But, given the nine-month process from his ACL injury he suffered in February, he's right on track and there doesn't appear to be any setbacks. 

"There’s no real timeframe, I guess," Bulls coach Fred Hoiberg said at practice Monday. "It’s really going to be on how he feels. We’ll try to do a little more every day with him. We did a little bit, got him some light contact today just to get the process started.

"He’ll be able to play a little two-on-two with not a lot of practice time these next 10 days. But we’ll throw him out there and continue to try to get him feeling better. There’s going to be a mental hurdle that he’s going to have to clear as well. I know he’s excited. His teammates are excited and the coaches are obviously excited as well."

LaVine's recovery has gone as planned since his arrival in Chicago from the Jimmy Butler trade on draft night. Targeting a mid-December return seems realistic but of course, the Bulls will take every precaution to make sure he's healthy for the long term, both for LaVine and the franchise, as he's a restricted free agent this summer--and they have no plans on letting him walk. 

LaVine told NBC Sports Chicago recently that he wants to get on the floor immediately but the Bulls know they'll have to protect him from himself in the meantime.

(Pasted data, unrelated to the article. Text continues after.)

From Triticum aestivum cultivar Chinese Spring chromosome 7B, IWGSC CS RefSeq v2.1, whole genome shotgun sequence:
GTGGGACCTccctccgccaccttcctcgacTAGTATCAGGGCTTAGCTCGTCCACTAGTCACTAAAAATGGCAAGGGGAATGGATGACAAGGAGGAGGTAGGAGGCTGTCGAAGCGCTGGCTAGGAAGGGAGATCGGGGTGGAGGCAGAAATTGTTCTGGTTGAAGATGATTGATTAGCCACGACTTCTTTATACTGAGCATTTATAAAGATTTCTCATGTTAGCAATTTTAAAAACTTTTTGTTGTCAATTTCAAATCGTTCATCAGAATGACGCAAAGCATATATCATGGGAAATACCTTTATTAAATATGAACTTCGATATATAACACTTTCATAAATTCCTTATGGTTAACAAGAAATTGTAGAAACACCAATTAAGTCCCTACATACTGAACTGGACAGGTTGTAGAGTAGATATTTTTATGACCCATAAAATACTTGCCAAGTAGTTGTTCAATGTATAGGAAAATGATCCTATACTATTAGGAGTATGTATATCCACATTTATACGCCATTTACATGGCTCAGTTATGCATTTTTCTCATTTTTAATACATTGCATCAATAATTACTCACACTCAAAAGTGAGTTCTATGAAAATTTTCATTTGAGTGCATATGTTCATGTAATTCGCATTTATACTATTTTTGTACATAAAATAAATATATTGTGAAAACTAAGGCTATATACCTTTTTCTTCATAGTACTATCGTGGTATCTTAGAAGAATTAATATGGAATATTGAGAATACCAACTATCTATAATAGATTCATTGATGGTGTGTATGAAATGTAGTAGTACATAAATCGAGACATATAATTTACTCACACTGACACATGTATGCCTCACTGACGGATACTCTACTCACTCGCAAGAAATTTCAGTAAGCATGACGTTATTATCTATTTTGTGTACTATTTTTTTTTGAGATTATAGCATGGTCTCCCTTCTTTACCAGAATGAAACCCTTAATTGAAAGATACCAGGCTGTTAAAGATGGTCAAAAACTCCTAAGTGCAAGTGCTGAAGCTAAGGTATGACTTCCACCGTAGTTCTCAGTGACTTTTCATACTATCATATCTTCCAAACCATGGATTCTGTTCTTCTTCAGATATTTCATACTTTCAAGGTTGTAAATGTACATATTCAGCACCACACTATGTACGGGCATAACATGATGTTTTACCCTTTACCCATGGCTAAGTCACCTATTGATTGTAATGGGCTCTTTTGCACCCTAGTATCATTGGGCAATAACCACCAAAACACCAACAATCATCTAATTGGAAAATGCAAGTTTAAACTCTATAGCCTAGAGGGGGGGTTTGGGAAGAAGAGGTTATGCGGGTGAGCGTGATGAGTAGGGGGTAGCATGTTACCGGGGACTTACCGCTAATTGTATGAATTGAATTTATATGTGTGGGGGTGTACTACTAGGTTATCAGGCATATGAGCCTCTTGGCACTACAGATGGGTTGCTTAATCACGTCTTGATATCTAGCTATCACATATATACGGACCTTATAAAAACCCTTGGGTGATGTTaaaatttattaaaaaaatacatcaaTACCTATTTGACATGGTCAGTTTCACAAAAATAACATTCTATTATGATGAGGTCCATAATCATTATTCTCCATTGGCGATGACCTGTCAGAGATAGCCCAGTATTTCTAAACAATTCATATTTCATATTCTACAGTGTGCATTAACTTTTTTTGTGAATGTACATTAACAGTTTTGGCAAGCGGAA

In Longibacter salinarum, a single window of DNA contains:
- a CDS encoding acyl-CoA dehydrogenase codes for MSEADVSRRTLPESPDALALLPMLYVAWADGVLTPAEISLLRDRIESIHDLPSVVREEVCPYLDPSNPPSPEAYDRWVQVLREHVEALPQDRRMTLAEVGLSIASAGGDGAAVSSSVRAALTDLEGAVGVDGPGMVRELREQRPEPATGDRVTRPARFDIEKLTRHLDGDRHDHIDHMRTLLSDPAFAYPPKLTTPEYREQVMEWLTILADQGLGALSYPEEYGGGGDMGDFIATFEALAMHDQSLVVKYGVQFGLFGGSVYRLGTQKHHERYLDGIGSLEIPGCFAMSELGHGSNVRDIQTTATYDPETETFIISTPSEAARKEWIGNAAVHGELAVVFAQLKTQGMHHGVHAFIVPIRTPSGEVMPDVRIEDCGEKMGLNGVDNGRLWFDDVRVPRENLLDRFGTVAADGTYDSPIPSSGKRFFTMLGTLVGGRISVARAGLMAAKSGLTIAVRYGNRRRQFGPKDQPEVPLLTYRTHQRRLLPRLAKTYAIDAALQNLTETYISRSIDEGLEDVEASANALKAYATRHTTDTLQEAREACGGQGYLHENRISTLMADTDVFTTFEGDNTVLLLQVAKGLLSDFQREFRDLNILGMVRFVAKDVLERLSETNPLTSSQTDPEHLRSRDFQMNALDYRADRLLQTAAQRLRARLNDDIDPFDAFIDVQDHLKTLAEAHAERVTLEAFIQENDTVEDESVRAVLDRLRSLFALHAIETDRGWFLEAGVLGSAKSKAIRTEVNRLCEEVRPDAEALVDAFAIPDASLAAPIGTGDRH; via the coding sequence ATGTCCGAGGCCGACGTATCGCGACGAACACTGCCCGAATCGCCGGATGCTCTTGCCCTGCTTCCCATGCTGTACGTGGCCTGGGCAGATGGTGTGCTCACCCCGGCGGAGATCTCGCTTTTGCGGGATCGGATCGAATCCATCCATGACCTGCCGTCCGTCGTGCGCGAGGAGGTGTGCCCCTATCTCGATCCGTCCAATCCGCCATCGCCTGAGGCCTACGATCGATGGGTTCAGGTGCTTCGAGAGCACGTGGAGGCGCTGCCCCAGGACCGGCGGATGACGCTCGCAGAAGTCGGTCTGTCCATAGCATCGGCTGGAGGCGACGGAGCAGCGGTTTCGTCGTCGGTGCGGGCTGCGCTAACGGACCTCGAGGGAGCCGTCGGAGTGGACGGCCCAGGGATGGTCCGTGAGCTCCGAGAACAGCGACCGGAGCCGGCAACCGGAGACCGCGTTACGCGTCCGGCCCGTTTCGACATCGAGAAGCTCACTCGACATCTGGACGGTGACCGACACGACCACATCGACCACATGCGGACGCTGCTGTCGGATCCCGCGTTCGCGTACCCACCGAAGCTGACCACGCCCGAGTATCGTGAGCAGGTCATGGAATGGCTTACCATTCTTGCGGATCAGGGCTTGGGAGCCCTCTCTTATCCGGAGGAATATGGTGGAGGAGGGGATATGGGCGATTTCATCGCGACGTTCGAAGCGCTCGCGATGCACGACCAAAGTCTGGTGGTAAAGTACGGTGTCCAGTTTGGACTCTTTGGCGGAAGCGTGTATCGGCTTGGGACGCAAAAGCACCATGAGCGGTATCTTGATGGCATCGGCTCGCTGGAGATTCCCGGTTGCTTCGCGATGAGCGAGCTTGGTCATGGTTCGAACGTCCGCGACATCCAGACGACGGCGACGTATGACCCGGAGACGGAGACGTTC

"He’s going to have to string together a lot of really good days, and he knows that," Hoiberg said. "He understands that. The important thing is he’s right on track from where it was said after the injury. He’s been doing a great job with his rehab. He’s on time. He’s doing everything that’s asked of him. His strength numbers are where they’re supposed to be. I’m confident he’s going to keep making progress. But we’ll absolutely monitor it daily and hopefully it’ll just continue to get better."

The Bulls aren't sure if they'll send LaVine to the G-League but it's certain they have plans on not only how to use him when he steps on the floor but also a regimen they've stuck to, to ensure there are no real setbacks. 

Hoiberg has been salivating over having a true scorer at that position since trading for him, and LaVine has been eager since his arrival to prove to the Bulls and fans that he is a franchise player. 

Prudence in the moment of progression, though, appears to be the approach taken by both sides.